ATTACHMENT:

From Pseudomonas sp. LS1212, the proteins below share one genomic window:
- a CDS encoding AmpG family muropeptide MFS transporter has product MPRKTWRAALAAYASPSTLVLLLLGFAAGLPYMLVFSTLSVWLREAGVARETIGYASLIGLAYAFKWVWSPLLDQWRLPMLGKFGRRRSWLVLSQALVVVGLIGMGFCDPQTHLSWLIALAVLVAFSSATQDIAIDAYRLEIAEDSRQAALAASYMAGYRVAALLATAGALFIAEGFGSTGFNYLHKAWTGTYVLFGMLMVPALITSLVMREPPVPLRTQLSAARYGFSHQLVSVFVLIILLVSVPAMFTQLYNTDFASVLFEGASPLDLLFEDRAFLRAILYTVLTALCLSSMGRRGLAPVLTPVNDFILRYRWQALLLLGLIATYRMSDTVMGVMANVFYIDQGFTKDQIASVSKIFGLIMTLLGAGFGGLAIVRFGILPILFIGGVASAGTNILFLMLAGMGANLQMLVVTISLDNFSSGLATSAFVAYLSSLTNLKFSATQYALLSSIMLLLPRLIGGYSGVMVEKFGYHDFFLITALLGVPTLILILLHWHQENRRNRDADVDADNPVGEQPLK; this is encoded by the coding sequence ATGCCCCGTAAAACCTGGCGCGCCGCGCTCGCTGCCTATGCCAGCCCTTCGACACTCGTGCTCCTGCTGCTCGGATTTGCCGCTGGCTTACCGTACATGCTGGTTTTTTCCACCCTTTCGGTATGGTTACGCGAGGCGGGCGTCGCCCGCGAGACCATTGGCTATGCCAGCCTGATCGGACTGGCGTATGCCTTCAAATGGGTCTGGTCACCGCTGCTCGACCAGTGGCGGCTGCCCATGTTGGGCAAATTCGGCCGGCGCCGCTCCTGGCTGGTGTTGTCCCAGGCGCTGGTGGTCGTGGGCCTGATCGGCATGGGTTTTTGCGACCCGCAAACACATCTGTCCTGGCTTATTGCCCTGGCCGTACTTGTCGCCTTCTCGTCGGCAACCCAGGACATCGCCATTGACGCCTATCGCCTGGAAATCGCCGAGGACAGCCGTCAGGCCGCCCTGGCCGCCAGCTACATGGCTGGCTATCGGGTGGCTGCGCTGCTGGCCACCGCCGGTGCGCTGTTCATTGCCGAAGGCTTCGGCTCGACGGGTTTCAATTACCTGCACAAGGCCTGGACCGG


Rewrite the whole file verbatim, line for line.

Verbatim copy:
From Pseudomonas sp. LS1212, the proteins below share one genomic window:
- a CDS encoding AmpG family muropeptide MFS transporter has product MPRKTWRAALAAYASPSTLVLLLLGFAAGLPYMLVFSTLSVWLREAGVARETIGYASLIGLAYAFKWVWSPLLDQWRLPMLGKFGRRRSWLVLSQALVVVGLIGMGFCDPQTHLSWLIALAVLVAFSSATQDIAIDAYRLEIAEDSRQAALAASYMAGYRVAALLATAGALFIAEGFGSTGFNYLHKAWTGTYVLFGMLMVPALITSLVMREPPVPLRTQLSAARYGFSHQLVSVFVLIILLVSVPAMFTQLYNTDFASVLFEGASPLDLLFEDRAFLRAILYTVLTALCLSSMGRRGLAPVLTPVNDFILRYRWQALLLLGLIATYRMSDTVMGVMANVFYIDQGFTKDQIASVSKIFGLIMTLLGAGFGGLAIVRFGILPILFIGGVASAGTNILFLMLAGMGANLQMLVVTISLDNFSSGLATSAFVAYLSSLTNLKFSATQYALLSSIMLLLPRLIGGYSGVMVEKFGYHDFFLITALLGVPTLILILLHWHQENRRNRDADVDADNPVGEQPLK; this is encoded by the coding sequence ATGCCCCGTAAAACCTGGCGCGCCGCGCTCGCTGCCTATGCCAGCCCTTCGACACTCGTGCTCCTGCTGCTCGGATTTGCCGCTGGCTTACCGTACATGCTGGTTTTTTCCACCCTTTCGGTATGGTTACGCGAGGCGGGCGTCGCCCGCGAGACCATTGGCTATGCCAGCCTGATCGGACTGGCGTATGCCTTCAAATGGGTCTGGTCACCGCTGCTCGACCAGTGGCGGCTGCCCATGTTGGGCAAATTCGGCCGGCGCCGCTCCTGGCTGGTGTTGTCCCAGGCGCTGGTGGTCGTGGGCCTGATCGGCATGGGTTTTTGCGACCCGCAAACACATCTGTCCTGGCTTATTGCCCTGGCCGTACTTGTCGCCTTCTCGTCGGCAACCCAGGACATCGCCATTGACGCCTATCGCCTGGAAATCGCCGAGGACAGCCGTCAGGCCGCCCTGGCCGCCAGCTACATGGCTGGCTATCGGGTGGCTGCGCTGCTGGCCACCGCCGGTGCGCTGTTCATTGCCGAAGGCTTCGGCTCGACGGGTTTCAATTACCTGCACAAGGCCTGGACCGG